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Genetica. 1998;102-103(1-6):127-44.

The fate of competing beneficial mutations in an asexual population.

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  • 1Center for Microbial Ecology, Michigan State University, East Lansing 48824, USA. pegz@cdc.gov

Abstract

In sexual populations, beneficial mutations that occur in different lineages may be recombined into a single lineage. In asexual populations, however, clones that carry such alternative beneficial mutations compete with one another and, thereby, interfere with the expected progression of a given mutation to fixation. From theoretical exploration of such 'clonal interference', we have derived (1) a fixation probability for beneficial mutations, (2) an expected substitution rate, (3) an expected coefficient of selection for realized substitutions, (4) an expected rate of fitness increase, (5) the probability that a beneficial mutation transiently achieves polymorphic frequency (> or = 1%), and (6) the probability that a beneficial mutation transiently achieves majority status. Based on (2) and (3), we were able to estimate the beneficial mutation rate and the distribution of mutational effects from changes in mean fitness in an evolving E. coli population.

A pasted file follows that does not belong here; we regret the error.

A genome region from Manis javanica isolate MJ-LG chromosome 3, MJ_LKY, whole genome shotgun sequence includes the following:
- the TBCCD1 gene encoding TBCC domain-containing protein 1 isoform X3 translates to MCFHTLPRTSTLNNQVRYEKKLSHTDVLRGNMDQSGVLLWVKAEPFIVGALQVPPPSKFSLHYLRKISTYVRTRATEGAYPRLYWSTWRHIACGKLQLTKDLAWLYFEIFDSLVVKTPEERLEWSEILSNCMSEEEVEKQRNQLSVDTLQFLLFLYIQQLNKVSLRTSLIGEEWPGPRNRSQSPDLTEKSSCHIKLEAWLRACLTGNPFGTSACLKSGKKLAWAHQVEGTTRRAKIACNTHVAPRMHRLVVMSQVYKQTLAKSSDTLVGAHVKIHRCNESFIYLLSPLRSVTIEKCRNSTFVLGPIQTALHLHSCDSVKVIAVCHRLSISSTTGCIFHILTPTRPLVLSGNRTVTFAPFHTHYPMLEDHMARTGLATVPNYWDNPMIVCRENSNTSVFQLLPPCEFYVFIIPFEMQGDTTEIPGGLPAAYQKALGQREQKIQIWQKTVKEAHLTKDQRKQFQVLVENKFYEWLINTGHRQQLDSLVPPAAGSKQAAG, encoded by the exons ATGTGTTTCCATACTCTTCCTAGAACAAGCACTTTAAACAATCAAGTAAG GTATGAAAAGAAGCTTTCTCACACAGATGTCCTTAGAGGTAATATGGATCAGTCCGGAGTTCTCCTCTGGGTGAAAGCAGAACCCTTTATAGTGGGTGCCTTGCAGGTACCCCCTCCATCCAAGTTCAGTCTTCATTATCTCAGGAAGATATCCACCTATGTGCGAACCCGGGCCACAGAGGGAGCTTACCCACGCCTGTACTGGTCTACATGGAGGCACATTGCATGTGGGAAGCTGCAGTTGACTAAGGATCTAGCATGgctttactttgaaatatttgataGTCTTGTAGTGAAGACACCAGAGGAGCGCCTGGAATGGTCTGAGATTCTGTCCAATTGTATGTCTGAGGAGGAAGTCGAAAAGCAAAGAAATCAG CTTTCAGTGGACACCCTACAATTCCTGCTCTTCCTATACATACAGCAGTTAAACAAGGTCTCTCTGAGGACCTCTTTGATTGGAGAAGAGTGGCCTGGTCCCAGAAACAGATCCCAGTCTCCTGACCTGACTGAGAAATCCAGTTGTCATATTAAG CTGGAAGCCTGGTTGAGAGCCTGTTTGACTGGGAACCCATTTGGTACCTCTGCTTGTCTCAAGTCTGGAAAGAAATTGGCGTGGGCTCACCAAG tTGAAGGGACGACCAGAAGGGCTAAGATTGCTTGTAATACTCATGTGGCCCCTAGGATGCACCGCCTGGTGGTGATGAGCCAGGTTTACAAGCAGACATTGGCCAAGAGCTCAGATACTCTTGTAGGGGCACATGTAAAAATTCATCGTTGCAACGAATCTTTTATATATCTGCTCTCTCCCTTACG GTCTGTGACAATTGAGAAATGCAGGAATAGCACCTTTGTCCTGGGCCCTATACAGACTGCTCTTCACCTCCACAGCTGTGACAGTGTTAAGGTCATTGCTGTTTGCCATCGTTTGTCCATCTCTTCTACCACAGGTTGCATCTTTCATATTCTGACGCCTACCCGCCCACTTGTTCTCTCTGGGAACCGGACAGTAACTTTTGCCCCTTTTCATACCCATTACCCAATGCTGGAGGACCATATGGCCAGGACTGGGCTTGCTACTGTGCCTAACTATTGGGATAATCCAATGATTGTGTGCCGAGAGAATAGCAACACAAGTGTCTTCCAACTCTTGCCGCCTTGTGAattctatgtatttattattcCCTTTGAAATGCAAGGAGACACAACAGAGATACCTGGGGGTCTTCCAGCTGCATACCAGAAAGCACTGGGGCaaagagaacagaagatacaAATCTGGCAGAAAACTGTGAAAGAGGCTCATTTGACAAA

PMID:
9720276
[PubMed - indexed for MEDLINE]
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